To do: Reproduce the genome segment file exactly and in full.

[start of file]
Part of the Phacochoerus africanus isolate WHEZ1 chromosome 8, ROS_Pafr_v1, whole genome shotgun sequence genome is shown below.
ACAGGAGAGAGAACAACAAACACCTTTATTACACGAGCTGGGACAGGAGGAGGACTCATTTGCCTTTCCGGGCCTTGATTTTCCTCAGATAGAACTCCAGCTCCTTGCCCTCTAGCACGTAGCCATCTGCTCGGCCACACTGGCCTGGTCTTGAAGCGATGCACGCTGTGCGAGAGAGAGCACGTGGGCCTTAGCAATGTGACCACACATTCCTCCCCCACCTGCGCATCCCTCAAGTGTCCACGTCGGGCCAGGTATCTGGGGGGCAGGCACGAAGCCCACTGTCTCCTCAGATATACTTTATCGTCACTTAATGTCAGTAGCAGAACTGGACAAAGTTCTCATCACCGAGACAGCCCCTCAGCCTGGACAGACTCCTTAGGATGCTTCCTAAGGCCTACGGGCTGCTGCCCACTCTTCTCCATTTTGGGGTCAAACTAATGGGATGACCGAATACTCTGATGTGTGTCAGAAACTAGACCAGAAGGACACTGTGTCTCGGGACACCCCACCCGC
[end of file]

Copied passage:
Part of the Phacochoerus africanus isolate WHEZ1 chromosome 8, ROS_Pafr_v1, whole genome shotgun sequence genome is shown below.
ACAGGAGAGAGAACAACAAACACCTTTATTACACGAGCTGGGACAGGAGGAGGACTCATTTGCCTTTCCGGGCCTTGATTTTCCTCAGATAGAACTCCAGCTCCTTGCCCTCTAGCACGTAGCCATCTGCTCGGCCACACTGGCCTGGTCTTGAAGCGATGCACGCTGTGCGAGAGAGAGCACGTGGGCCTTAGCAATGTGACCACACATTCCTCCCCCACCTGCGCATCCCTCAAGTGTCCACGTCGGGCCAGGTATCTGGGGGGCAGGCACGAAGCCCACTGTCTCCTCAGATATACTTTATCGTCACTTAATGTCAGTAGCAGAACTGGACAAAGTTCTCATCACCGAGACAGCCCCTCAGCCTGGACAGACTCCTTAGGATGCTTCCTAAGGCCTACGGGCTGCTGCCCACTCTTCTCCATTTTGGGGTCAAACTAATGGGATGACCGAATACTCTGATGTGTGTCAGAAACTAGACCAGAAGGACACTGTGTCTCGGGACACCCCACCCGC